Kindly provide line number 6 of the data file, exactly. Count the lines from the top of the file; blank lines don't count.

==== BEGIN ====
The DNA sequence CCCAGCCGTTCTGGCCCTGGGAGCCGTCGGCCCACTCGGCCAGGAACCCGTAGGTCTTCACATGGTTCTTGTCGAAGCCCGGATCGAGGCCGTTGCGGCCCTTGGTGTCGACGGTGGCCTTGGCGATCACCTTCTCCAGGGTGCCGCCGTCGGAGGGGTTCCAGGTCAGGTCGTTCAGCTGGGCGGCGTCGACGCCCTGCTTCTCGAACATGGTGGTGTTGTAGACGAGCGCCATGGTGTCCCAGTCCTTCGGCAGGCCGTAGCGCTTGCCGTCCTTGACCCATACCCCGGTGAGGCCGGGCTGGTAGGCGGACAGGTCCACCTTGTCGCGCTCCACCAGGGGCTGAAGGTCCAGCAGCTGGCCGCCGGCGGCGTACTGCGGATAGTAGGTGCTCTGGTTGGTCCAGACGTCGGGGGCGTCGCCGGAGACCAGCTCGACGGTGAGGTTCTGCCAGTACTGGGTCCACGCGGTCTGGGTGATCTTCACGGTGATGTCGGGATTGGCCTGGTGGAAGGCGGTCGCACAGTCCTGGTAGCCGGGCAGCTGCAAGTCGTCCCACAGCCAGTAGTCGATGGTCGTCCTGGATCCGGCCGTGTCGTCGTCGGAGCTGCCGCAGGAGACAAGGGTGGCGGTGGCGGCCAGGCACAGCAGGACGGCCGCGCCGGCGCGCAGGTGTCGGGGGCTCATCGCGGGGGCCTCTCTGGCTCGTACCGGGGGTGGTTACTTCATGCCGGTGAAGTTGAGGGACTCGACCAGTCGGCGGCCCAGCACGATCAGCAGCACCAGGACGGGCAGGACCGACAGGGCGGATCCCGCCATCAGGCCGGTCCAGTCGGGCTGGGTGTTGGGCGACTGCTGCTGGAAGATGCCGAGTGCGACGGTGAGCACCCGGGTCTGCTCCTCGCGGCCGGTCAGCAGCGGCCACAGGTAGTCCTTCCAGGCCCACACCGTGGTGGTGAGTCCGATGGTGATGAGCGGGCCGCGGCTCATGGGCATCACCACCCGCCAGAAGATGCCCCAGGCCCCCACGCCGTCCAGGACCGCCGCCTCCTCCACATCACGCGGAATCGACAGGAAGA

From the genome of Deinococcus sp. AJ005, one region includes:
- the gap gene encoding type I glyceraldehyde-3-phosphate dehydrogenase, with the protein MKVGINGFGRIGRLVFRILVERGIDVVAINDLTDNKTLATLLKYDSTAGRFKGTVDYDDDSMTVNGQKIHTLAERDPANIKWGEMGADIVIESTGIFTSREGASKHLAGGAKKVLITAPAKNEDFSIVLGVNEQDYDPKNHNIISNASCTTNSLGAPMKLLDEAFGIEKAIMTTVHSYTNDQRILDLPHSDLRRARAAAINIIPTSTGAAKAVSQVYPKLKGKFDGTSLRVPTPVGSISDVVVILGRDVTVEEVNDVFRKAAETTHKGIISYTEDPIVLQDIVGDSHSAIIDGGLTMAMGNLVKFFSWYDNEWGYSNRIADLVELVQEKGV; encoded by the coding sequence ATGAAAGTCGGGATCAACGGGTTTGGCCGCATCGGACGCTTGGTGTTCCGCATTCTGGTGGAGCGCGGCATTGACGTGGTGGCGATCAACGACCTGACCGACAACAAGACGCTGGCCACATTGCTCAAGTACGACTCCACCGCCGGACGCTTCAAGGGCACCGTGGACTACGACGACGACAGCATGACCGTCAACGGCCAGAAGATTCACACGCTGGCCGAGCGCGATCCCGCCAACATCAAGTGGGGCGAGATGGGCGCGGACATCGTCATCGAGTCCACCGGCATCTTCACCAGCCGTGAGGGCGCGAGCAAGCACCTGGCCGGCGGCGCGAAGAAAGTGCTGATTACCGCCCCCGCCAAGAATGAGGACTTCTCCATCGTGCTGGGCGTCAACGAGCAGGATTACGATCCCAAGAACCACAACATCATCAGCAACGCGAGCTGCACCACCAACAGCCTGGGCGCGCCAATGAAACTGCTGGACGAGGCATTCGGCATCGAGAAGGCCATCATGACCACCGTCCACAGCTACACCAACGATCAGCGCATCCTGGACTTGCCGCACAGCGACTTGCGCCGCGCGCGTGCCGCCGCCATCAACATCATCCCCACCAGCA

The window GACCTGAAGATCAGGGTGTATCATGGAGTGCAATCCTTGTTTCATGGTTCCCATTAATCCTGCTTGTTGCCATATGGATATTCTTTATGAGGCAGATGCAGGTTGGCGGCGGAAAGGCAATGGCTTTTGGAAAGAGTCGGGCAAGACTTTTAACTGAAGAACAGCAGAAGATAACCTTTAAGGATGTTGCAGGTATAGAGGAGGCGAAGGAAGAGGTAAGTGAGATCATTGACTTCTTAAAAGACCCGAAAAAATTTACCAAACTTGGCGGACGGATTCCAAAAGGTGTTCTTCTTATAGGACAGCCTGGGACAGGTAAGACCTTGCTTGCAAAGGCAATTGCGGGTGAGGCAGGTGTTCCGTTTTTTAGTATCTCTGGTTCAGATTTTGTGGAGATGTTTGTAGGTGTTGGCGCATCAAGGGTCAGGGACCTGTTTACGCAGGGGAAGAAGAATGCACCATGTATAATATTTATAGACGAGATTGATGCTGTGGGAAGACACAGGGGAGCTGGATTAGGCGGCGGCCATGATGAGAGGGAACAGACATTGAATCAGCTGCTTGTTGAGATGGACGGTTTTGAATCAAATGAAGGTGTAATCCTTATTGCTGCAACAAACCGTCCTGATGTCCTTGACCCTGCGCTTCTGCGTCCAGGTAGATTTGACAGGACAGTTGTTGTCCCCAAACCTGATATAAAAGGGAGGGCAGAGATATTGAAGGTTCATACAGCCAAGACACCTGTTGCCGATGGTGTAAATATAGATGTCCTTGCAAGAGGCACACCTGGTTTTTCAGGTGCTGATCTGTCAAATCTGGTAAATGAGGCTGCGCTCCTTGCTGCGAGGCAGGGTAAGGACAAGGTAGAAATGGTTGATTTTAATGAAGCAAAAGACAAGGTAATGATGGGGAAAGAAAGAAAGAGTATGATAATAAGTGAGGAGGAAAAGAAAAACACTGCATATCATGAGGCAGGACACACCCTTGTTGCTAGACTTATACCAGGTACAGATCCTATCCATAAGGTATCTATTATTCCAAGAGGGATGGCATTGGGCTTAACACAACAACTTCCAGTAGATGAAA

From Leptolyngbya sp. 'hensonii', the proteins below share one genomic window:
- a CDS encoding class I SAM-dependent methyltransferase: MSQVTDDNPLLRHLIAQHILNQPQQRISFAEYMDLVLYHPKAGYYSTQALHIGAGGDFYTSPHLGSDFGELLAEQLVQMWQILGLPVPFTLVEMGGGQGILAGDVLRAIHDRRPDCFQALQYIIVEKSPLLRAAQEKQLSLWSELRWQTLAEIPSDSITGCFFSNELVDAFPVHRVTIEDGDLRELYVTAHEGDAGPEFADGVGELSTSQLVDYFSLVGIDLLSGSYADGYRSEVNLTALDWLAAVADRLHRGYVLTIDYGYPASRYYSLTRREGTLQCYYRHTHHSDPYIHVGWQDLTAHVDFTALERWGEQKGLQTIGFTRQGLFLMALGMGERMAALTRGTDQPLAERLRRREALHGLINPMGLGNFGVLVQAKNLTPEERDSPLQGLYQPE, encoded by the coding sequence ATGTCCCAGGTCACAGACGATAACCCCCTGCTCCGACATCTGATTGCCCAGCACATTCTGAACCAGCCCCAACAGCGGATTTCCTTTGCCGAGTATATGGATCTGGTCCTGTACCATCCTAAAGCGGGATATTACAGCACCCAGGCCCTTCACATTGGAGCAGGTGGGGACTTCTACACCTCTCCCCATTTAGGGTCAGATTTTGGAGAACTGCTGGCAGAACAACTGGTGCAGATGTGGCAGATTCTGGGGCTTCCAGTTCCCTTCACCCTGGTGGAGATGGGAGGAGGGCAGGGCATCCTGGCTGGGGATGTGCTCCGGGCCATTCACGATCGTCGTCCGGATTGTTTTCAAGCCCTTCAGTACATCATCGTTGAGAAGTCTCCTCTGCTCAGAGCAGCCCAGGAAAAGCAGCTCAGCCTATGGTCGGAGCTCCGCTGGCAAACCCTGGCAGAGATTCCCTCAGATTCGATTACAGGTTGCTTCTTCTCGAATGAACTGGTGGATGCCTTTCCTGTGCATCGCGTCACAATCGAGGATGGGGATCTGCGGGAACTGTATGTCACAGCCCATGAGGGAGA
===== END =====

- a CDS encoding class I SAM-dependent methyltransferase: MSQVTDDNPLLRHLIAQHILNQPQQRISFAEYMDLVLYHPKAGYYSTQALHIGAGGDFYTSPHLGSDFGELLAEQLVQMWQILGLPVPFTLVEMGGGQGILAGDVLRAIHDRRPDCFQALQYIIVEKSPLLRAAQEKQLSLWSELRWQTLAEIPSDSITGCFFSNELVDAFPVHRVTIEDGDLRELYVTAHEGDAGPEFADGVGELSTSQLVDYFSLVGIDLLSGSYADGYRSEVNLTALDWLAAVADRLHRGYVLTIDYGYPASRYYSLTRREGTLQCYYRHTHHSDPYIHVGWQDLTAHVDFTALERWGEQKGLQTIGFTRQGLFLMALGMGERMAALTRGTDQPLAERLRRREALHGLINPMGLGNFGVLVQAKNLTPEERDSPLQGLYQPE, encoded by the coding sequence ATGTCCCAGGTCACAGACGATAACCCCCTGCTCCGACATCTGATTGCCCAGCACATTCTGAACCAGCCCCAACAGCGGATTTCCTTTGCCGAGTATATGGATCTGGTCCTGTACCATCCTAAAGCGGGATATTACAGCACCCAGGCCCTTCACATTGGAGCAGGTGGGGACTTCTACACCTCTCCCCATTTAGGGTCAGATTTTGGAGAACTGCTGGCAGAACAACTGGTGCAGATGTGGCAGATTCTGGGGCTTCCAGTTCCCTTCACCCTGGTGGAGATGGGAGGAGGGCAGGGCATCCTGGCTGGGGATGTGCTCCGGGCCATTCACGATCGTCGTCCGGATTGTTTTCAAGCCCTTCAGTACATCATCGTTGAGAAGTCTCCTCTGCTCAGAGCAGCCCAGGAAAAGCAGCTCAGCCTATGGTCGGAGCTCCGCTGGCAAACCCTGGCAGAGATTCCCTCAGATTCGATTACAGGTTGCTTCTTCTCGAATGAACTGGTGGATGCCTTTCCTGTGCATCGCGTCACAATCGAGGATGGGGATCTGCGGGAACTGTATGTCACAGCCCATGAGGGAGA